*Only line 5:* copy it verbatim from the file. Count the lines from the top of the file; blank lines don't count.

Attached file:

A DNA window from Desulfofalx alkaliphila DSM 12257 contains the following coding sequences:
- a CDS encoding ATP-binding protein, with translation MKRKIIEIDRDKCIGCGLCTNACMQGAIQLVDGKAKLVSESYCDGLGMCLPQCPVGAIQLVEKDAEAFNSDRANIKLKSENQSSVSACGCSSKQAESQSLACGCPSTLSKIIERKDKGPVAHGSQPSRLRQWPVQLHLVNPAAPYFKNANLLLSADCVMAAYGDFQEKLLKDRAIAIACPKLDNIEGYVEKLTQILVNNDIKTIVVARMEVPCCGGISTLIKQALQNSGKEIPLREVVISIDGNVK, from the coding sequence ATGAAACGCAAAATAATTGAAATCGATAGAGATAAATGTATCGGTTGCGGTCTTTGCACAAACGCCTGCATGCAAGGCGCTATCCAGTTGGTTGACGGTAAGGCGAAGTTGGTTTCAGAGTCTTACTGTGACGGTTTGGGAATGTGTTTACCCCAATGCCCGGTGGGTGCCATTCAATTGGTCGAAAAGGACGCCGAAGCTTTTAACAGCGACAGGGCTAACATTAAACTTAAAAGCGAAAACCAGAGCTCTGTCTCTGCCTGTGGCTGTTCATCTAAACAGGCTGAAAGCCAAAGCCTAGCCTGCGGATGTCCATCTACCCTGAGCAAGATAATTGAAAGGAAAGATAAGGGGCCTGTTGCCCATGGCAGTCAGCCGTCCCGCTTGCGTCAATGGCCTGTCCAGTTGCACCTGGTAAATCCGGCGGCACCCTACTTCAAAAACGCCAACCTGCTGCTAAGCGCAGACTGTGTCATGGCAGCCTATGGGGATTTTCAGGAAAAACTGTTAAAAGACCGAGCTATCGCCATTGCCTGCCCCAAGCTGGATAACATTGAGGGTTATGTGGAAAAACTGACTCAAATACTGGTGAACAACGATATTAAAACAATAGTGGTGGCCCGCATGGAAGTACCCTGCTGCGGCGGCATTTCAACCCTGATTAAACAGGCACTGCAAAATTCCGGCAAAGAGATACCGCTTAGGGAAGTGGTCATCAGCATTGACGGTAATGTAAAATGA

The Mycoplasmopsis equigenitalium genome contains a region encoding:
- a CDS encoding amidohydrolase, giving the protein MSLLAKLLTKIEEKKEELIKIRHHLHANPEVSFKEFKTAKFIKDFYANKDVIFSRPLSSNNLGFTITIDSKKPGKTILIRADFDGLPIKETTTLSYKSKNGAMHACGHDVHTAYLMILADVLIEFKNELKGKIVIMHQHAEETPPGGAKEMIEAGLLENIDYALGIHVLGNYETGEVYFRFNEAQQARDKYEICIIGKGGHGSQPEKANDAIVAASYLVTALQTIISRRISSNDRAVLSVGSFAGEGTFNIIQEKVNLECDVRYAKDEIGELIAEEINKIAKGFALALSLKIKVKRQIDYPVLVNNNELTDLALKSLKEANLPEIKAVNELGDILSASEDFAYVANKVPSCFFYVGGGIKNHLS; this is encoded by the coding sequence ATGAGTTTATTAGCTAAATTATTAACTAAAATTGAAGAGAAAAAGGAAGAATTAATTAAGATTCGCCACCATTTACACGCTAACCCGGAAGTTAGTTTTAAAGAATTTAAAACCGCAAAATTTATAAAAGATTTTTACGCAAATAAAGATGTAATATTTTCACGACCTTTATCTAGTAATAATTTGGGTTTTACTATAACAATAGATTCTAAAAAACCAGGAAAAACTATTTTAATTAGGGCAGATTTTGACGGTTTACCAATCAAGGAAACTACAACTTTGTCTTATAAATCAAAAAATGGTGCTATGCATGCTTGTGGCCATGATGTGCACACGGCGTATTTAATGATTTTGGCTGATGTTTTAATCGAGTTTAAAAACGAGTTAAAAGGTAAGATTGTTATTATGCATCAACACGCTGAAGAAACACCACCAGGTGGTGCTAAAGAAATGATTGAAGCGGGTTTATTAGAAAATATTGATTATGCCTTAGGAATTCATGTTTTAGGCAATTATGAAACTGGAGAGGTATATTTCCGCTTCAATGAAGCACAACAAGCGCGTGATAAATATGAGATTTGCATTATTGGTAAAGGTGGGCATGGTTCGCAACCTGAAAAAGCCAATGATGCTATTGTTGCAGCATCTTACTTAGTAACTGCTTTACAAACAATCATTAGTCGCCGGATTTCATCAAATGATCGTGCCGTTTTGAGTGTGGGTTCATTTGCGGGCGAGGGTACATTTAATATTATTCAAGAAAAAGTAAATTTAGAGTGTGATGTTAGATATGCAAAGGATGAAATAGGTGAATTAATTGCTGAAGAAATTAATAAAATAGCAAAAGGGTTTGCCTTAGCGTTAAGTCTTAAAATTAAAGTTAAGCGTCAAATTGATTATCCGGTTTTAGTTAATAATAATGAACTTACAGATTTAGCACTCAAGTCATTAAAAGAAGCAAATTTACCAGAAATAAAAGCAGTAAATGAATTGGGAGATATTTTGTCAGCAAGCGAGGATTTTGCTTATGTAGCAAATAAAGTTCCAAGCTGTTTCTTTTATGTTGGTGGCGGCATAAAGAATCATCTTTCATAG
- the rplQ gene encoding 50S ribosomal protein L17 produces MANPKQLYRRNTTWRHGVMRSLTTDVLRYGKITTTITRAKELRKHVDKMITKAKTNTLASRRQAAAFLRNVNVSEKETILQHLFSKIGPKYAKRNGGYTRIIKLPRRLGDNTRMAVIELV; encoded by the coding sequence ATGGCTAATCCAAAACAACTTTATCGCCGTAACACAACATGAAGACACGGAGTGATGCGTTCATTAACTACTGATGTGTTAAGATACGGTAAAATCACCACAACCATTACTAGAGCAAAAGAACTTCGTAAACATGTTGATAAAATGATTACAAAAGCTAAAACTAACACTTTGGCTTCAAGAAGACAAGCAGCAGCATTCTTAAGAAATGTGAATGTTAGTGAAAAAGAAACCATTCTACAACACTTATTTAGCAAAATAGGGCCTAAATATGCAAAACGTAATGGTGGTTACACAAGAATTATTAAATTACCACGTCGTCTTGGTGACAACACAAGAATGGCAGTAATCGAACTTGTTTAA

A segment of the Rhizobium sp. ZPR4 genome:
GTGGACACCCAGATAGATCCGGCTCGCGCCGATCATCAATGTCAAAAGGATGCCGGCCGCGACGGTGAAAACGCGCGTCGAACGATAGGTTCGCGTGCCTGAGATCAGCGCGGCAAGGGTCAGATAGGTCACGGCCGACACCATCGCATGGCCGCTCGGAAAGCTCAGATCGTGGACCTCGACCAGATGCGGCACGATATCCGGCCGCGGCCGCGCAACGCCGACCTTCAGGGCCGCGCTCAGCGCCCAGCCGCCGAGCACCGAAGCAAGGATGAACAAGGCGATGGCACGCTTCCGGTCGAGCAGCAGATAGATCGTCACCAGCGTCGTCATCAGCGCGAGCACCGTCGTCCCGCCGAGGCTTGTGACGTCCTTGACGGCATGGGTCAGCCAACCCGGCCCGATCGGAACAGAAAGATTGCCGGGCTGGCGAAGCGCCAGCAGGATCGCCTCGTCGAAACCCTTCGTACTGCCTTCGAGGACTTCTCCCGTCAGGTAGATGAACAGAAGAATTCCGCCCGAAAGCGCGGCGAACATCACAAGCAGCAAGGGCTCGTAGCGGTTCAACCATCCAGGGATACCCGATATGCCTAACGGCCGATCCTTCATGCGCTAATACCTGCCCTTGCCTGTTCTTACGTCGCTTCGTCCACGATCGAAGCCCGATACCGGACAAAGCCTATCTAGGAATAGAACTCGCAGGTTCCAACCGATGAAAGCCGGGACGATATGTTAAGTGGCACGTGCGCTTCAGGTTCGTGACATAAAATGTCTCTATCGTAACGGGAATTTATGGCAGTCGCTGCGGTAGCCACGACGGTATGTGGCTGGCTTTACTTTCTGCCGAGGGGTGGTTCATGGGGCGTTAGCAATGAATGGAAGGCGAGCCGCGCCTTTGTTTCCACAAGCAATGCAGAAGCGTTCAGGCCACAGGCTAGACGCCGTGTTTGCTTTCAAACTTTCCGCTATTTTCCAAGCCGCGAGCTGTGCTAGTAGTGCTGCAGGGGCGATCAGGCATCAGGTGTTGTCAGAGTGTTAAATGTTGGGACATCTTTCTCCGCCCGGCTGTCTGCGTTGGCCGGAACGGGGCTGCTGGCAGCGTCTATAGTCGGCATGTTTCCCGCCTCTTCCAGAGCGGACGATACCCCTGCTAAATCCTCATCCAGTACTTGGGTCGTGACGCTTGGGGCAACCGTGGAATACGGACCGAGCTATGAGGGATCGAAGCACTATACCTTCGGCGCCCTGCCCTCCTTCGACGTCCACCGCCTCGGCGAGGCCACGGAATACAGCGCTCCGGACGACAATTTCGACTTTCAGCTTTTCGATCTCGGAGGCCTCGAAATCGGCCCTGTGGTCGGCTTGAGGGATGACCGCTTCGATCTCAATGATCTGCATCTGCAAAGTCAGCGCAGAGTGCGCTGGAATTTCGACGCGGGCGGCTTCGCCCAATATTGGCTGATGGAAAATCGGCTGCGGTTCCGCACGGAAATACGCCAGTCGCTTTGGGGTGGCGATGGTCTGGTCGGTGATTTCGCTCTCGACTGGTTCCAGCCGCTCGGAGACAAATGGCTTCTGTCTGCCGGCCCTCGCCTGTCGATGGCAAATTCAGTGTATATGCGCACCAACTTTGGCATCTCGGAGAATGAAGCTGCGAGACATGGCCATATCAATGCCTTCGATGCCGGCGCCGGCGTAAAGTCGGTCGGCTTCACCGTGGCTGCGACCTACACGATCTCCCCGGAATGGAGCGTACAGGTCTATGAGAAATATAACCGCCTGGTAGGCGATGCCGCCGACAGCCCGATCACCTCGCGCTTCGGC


- the rplQ gene encoding 50S ribosomal protein L17 produces MANPKQLYRRNTTWRHGVMRSLTTDVLRYGKITTTITRAKELRKHVDKMITKAKTNTLASRRQAAAFLRNVNVSEKETILQHLFSKIGPKYAKRNGGYTRIIKLPRRLGDNTRMAVIELV; encoded by the coding sequence ATGGCTAATCCAAAACAACTTTATCGCCGTAACACAACATGAAGACACGGAGTGATGCGTTCATTAACTACTGATGTGTTAAGATACGGTAAAATCACCACAACCATTACTAGAGCAAAAGAACTTCGTAAACATGTTGATAAAATGATTACAAAAGCTAAAACTAACACTTTGGCTTCAAGAAGACAAGCAGCAGCATTCTTAAGAAATGTGAATGTTAGTGAAAAAGAAACCATTCTACAACACTTATTTAGCAAAATAGGGCCTAAATATGCAAAACGTAATGGTGGTTACACAAGAATTATTAAATTACCACGTCGTCTTGGTGACAACACAAGAATGGCAGTAATCGAACTTGTTTAA